At Film Space on Saturdays at 7 pm
October is “The Month of Crawly, Creepy, and Bestial” at Film Space.
Film Space is to the right and in the back of the CMU Art Museum, in the Media Arts and Design building across from the ballet school. Showings are in a classroom on the second floor or on the roof, weather permitting. A contribution is requested in the donation box at the entrance – you should leave 20 baht. Well worth supporting.
At Film Space Saturday, October 17: Teeth (1972) by Mitchell Lichtenstein – 94 mins – US Comedy/ Horror – Directed by Mitchell Lichtenstein (son of Pop artist Roy), with Jess Weixler and John Hensley. High school student Dawn works hard at suppressing her budding sexuality by being the local chastity group's most active participant. A stranger to her own body, innocent Dawn discovers she has a toothed vagina when she becomes the object of violence. As she struggles to comprehend her anatomical uniqueness, Dawn experiences both the pitfalls and the power of being a living example of the vagina dentata myth. More enjoyable than I thought it would be, it is still pretty sick and unpleasant, and with an uncomfortable number of appendages eventually littering the ground. Mixed or average reviews: 57/64 out of 100.
Variety: "Teeth" bites off more than it can chew. A game, disarming lead performance from Jess Weixler, who won a jury acting prize at Sundance, goes some way toward making palatable this mish-mash. All the same, it will be few guys' notion of an ideal date movie.
At Film Space Saturday, October 24: “Multiple Personality Detective Psycho - Kazuhiko Amamiya Returns” / "Tajuu jinkaku tantei saiko - Amamiya Kazuhiko no kikan" / 多重人格探偵サイコ, (2000) by Takashi Miike – 6-part TV miniseries, each episode 54 mins; they will be showing episodes 3 and 4 – Japan, Horror/ Mystery/ Thriller. Extraordinarily bloody and sick, probably blur-censored in the Japanese manner.
Yes Asia: Based on Otsuka Eiji's best-selling manga, the 2002 suspense mini-series MPD Psycho, or Multiple Personality Detective Psycho, follows a detective with multiple personality disorder who is called out of retirement to investigate a serial murder case. Hosaka Naoki takes on the challenging protagonist role who fluctuates between his identities as normal everyday family man Kobayashi Yosuke and cool-as-ice criminologist Amamiya Kazuhiko. But he may have a third and darker personality connected to the very case he's investigating. Directed by world-renowned filmmaker Miike Takashi.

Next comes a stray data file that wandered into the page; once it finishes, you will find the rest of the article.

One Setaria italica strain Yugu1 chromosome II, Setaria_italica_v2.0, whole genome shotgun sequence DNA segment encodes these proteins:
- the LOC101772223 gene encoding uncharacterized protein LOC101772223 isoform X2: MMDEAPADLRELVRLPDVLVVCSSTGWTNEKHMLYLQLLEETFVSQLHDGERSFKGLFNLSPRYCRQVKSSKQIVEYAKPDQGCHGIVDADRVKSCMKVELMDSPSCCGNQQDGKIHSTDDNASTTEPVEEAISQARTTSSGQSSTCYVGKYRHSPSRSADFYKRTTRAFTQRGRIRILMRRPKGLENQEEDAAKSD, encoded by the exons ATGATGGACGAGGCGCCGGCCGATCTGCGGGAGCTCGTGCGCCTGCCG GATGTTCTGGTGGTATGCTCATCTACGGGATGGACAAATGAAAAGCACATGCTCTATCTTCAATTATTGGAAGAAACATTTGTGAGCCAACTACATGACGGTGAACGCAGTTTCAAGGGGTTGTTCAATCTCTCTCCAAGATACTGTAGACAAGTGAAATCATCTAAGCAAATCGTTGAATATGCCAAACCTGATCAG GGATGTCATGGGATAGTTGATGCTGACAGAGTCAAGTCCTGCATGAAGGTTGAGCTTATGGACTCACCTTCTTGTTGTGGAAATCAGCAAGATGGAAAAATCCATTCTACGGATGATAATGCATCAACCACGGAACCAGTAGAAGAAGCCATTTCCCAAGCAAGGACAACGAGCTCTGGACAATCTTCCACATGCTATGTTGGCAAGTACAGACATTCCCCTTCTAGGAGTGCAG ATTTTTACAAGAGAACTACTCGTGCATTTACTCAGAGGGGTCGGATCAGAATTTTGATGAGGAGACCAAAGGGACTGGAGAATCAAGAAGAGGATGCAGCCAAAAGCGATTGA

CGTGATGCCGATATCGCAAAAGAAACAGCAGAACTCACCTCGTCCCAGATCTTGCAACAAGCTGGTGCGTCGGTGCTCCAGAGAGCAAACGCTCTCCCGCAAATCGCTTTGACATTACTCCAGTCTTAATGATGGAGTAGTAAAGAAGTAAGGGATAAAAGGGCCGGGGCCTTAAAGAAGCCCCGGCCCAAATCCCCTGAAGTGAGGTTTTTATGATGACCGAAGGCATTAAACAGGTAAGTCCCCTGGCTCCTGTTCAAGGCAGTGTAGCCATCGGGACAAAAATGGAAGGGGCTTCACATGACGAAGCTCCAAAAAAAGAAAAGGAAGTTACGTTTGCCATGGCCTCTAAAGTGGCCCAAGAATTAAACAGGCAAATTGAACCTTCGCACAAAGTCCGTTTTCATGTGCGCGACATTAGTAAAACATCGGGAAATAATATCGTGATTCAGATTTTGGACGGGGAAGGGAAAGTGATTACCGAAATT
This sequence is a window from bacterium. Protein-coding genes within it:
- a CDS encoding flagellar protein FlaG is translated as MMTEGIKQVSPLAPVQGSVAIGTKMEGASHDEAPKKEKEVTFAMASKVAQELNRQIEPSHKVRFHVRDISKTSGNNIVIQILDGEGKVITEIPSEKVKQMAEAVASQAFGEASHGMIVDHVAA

At Film Space Saturday, October 31: Rampo Noir / Rampo jigoku / 乱歩地獄 (2005) by Akio Jissoji, Atsushi Kaneko, Hisayasu Sato, Suguru Takeuchi – 134 mins – Japan, Fantasy/ Horror.
Yes Asia: Just when you thought J-Horror had nothing original left to offer, Rampo Noir (a.k.a. Rampo Jigoku) presents us with an intoxicating array of challenging and truly terrifying imagery. This horror anthology takes its cue from the short fiction of writer Taro Hirai, better known by his nomme du plume Edogawa Rampo - wordplay on the name of legendary writer Edgar Allan Poe. Acclaimed MV director Takeuchi Suguru begins proceedings with Mars Canal, which sees a naked man (Asano Tadanobu) collapse at the edge of a lake that descends, seemingly into the bowels of hell itself. This segment is used to effectively tie together the three main narrative segments of the film.
Mirror Hell, directed by Jissoji Akio, sees a detective (Asano again) following a trail of beautiful female corpses back to a mad mirror maker. The Caterpillar (by Sato Hisayasu) sees a limbless war veteran return home only to be systematically abused by his wife. And in Crawling Bugs, by manga artist Kaneko Atsushi, a chauffeur (Asano yet again) becomes obsessed with his actress employer.